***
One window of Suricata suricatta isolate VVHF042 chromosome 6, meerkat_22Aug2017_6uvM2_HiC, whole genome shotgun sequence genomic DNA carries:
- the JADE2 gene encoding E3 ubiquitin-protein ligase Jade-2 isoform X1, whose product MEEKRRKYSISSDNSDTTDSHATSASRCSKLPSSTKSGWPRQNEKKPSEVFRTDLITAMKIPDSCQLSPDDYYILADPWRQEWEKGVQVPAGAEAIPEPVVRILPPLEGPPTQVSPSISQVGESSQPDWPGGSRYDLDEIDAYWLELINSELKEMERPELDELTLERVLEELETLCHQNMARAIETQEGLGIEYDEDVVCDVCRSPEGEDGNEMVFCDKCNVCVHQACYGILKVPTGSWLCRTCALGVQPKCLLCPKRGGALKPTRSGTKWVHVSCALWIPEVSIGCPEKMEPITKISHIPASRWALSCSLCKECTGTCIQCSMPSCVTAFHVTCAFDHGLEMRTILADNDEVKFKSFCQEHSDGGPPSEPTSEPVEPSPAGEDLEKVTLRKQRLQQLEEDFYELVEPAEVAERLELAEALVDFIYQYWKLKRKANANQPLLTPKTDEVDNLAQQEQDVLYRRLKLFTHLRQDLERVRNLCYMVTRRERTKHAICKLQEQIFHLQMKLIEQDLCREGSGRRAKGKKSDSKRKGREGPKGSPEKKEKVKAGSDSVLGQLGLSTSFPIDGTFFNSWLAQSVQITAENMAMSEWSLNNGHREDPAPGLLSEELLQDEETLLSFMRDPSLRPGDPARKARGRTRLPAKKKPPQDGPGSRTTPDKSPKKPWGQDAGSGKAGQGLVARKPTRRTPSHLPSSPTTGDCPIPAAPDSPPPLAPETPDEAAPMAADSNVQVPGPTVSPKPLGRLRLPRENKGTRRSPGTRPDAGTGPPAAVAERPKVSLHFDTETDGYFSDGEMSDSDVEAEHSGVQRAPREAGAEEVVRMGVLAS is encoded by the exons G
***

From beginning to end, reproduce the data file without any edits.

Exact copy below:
One window of Suricata suricatta isolate VVHF042 chromosome 6, meerkat_22Aug2017_6uvM2_HiC, whole genome shotgun sequence genomic DNA carries:
- the JADE2 gene encoding E3 ubiquitin-protein ligase Jade-2 isoform X1, whose product MEEKRRKYSISSDNSDTTDSHATSASRCSKLPSSTKSGWPRQNEKKPSEVFRTDLITAMKIPDSCQLSPDDYYILADPWRQEWEKGVQVPAGAEAIPEPVVRILPPLEGPPTQVSPSISQVGESSQPDWPGGSRYDLDEIDAYWLELINSELKEMERPELDELTLERVLEELETLCHQNMARAIETQEGLGIEYDEDVVCDVCRSPEGEDGNEMVFCDKCNVCVHQACYGILKVPTGSWLCRTCALGVQPKCLLCPKRGGALKPTRSGTKWVHVSCALWIPEVSIGCPEKMEPITKISHIPASRWALSCSLCKECTGTCIQCSMPSCVTAFHVTCAFDHGLEMRTILADNDEVKFKSFCQEHSDGGPPSEPTSEPVEPSPAGEDLEKVTLRKQRLQQLEEDFYELVEPAEVAERLELAEALVDFIYQYWKLKRKANANQPLLTPKTDEVDNLAQQEQDVLYRRLKLFTHLRQDLERVRNLCYMVTRRERTKHAICKLQEQIFHLQMKLIEQDLCREGSGRRAKGKKSDSKRKGREGPKGSPEKKEKVKAGSDSVLGQLGLSTSFPIDGTFFNSWLAQSVQITAENMAMSEWSLNNGHREDPAPGLLSEELLQDEETLLSFMRDPSLRPGDPARKARGRTRLPAKKKPPQDGPGSRTTPDKSPKKPWGQDAGSGKAGQGLVARKPTRRTPSHLPSSPTTGDCPIPAAPDSPPPLAPETPDEAAPMAADSNVQVPGPTVSPKPLGRLRLPRENKGTRRSPGTRPDAGTGPPAAVAERPKVSLHFDTETDGYFSDGEMSDSDVEAEHSGVQRAPREAGAEEVVRMGVLAS is encoded by the exons G